The business of bankers […] may be divided into two branches […] [:] transactions between dealers and dealers, and between dealers and consumers. One branch of the bankers’ business is to collect capital from those who have not immediate employment for it, and to distribute or transfer it to those who have. The other branch is to receive deposits of the incomes of their customers, and to pay out the amount, as it is wanted for expenditure by the latter in the objects of their consumption […] the former being a circulation of capital, the latter of currency. [The first is] the concentration of capital on the one hand and the distribution of it on the other [; the latter] ‘administering the circulation for local purposes of the district’.

Fullarton (On the Regulation of Currencies):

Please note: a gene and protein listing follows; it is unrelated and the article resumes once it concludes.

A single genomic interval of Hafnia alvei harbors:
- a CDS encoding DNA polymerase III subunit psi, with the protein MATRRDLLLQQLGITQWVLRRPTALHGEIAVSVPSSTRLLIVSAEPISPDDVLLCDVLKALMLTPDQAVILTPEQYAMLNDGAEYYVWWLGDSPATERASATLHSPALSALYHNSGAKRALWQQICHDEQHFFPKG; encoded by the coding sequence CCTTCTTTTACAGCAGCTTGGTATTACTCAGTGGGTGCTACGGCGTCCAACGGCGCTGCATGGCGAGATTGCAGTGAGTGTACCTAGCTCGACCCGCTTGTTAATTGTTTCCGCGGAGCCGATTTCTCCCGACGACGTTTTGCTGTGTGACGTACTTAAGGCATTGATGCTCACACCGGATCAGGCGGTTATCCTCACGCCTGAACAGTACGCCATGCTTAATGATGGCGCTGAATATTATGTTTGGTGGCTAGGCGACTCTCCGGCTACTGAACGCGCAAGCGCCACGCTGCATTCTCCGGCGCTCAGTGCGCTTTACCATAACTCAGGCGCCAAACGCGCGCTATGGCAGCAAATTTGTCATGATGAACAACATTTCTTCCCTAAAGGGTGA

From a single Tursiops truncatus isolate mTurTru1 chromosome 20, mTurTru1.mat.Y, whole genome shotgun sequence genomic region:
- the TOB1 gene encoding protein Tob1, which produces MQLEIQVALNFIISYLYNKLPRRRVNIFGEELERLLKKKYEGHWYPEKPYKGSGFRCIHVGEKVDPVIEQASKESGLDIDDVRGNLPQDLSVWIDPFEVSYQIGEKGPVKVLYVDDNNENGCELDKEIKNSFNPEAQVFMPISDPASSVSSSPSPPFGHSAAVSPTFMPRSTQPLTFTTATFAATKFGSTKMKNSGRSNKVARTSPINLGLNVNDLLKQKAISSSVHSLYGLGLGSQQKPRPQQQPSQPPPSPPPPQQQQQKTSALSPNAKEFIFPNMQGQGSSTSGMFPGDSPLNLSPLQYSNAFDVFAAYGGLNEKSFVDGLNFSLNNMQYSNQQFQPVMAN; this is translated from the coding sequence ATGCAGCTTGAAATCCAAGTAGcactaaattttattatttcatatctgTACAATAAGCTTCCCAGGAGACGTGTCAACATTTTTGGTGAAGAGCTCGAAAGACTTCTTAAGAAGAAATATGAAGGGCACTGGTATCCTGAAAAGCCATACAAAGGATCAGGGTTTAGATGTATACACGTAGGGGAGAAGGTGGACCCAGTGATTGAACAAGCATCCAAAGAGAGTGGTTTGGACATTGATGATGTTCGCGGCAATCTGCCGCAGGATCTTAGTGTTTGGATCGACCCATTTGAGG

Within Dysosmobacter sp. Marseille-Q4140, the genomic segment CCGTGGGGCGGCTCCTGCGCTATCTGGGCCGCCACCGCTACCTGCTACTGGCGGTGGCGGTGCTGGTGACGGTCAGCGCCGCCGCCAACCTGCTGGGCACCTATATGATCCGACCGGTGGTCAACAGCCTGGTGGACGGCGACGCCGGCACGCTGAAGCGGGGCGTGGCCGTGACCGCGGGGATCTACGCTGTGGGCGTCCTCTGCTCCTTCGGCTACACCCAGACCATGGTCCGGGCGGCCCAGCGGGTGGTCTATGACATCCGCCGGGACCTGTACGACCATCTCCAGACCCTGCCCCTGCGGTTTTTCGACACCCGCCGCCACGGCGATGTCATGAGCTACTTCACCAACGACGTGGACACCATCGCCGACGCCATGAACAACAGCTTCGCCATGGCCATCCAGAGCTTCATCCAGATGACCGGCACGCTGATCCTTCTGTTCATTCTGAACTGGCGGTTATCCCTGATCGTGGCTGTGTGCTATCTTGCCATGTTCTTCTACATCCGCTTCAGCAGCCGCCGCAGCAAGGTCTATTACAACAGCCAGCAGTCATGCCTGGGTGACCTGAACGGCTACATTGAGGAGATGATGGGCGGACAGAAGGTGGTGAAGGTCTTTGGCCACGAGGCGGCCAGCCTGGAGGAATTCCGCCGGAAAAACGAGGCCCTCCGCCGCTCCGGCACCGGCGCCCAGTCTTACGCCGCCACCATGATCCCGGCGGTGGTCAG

A demand for capital on loan and a demand for additional circulation are quite distinct things, and not often found associated. […] It is a great error, indeed, to imagine that the demand for pecuniary accommodation [i.e. for the loan of capital] is identical with a demand for additional means of circulation, or even that the two are frequently associated. Each demand originates in circumstances peculiarly affecting itself, and very distinct from each other. It is when everything looks prosperous, when wages are high, prices on the rise, and factories busy, that an additional supply of currency is usually required to perform the additional functions inseparable from the necessity of making larger and more numerous payments; whereas it is chiefly in a more advanced stage of the commercial cycle, when difficulties begin to present themselves, when markets are overstocked, and returns delayed, that interest rises, and a pressure comes upon the Bank for advances of capital. It is true that there is no medium through which the Bank is accustomed to advance capital except that of its promissory notes; and that to refuse the notes, therefore, is to refuse the accommodation. But the accommodation once granted, everything adjusts itself in conformity with the necessities of the market; the loan remains, and the currency, if not wanted, finds its way back to the issuer. Accordingly, a very slight examination of the Parliamentary Returns may convince anyone, that the securities in the hands of the Bank of England fluctuate more frequently in an opposite direction to its circulation than in concert with it, and that the example, therefore, of that great establishment furnishes no exception to the doctrine so strongly pressed by the country bankers, to the effect that no bank can enlarge its circulation, if that circulation be already adequate to the purposes to which a banknote currency is commonly applied; but that every addition to its advances, after that limit is passed, must be made from its capital, and supplied by the sale of some of its securities in reserve, or by abstinence from further investment in such securities.